Rajan clears air on quote, cautions on growth euphoria
Cautioning against ‘euphoria’ about India being the world’s fastest-growing economy, RBI Governor Raghuram Rajan on Wednesday said it still remains one of the poorest nations and has “a long way to go”, as he sought to contextualise his controversial ‘one-eyed is king’ analogy.
“We are still one of the poorest large countries in the world on a per capita basis and have a long way to go before we reasonably address the concerns of each one of our citizens,” Rajan said, adding that the current growth rate needs to be sustained for the next 20 years to ensure a “decent livelihood” for every Indian.
“The average Chinese citizen is over four times richer than average Indian,” the outspoken RBI Governor said while referring to the frequent comparison between the two nations. Stating that Chinese economy was smaller than India’s in the 1960s but is now five times bigger, Rajan said, “Among the BRICS (group) we have the lowest per capita GDP”.
Rajan’s comments follow criticism by some union ministers of his recent remarks in the US that India being proclaimed as the ‘bright spot in a gloomier world economy’ was like “a one-eyed man being a king in the land of blind”. Stating that his comment was misunderstood as “the words and not their intent” were given more importance, the former IMF Chief Economist said, “As a central banker who has to be pragmatic, I cannot get euphoric if India is the fastest growing large economy”.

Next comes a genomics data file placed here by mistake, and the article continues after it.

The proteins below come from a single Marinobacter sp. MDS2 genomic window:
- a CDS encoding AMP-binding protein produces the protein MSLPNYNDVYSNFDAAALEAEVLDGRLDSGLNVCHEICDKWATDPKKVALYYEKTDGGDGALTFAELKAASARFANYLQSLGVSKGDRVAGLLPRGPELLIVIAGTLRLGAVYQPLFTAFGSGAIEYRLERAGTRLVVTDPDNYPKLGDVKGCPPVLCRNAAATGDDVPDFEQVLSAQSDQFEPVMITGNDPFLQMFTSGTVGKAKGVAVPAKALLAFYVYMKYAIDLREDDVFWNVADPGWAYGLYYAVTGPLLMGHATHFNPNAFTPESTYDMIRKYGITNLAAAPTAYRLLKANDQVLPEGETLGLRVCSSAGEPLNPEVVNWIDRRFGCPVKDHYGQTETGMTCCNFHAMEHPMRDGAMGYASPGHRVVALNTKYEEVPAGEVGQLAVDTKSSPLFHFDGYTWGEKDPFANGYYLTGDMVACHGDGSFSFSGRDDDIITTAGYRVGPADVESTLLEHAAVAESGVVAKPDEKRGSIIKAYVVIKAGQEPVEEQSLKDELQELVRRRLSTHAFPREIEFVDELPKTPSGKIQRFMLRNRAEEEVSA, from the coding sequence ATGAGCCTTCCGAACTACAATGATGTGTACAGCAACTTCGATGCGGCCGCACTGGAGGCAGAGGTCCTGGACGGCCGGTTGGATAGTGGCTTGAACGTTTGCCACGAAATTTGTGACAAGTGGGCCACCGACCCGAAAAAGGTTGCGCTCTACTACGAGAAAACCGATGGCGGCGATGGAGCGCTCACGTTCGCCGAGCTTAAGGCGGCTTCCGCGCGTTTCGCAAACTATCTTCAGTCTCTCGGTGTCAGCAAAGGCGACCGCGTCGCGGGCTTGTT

Rebutting Rajan’s remarks, Finance Minister Arun Jaitley had said any other country would be celebrating at 7.5 per cent growth rate, while Commerce Minister Nirmala Sitharaman had said the RBI Governor should have used better words.
Rajan, however, said, “We can’t get carried away by our current superiority in growth, for as soon as we believe in our own superiority and start distributing future wealth as if we already have it, we stop doing all that is required to continue growing. This movie has played too many times in our past for us to not know how it ends.”
He, however, apologised to the visually-impaired people who were hurt by his use of this proverb. “I do want to apologise to a section of the population that I did hurt with these words, that is the visually impaired, or the blind,” Rajan said.
Putting in context his ‘one-eyed king’ remark, Rajan said the proverb has a long multinational history dating back to the Dutch philosopher Erasmus was the first to use it in Latin.
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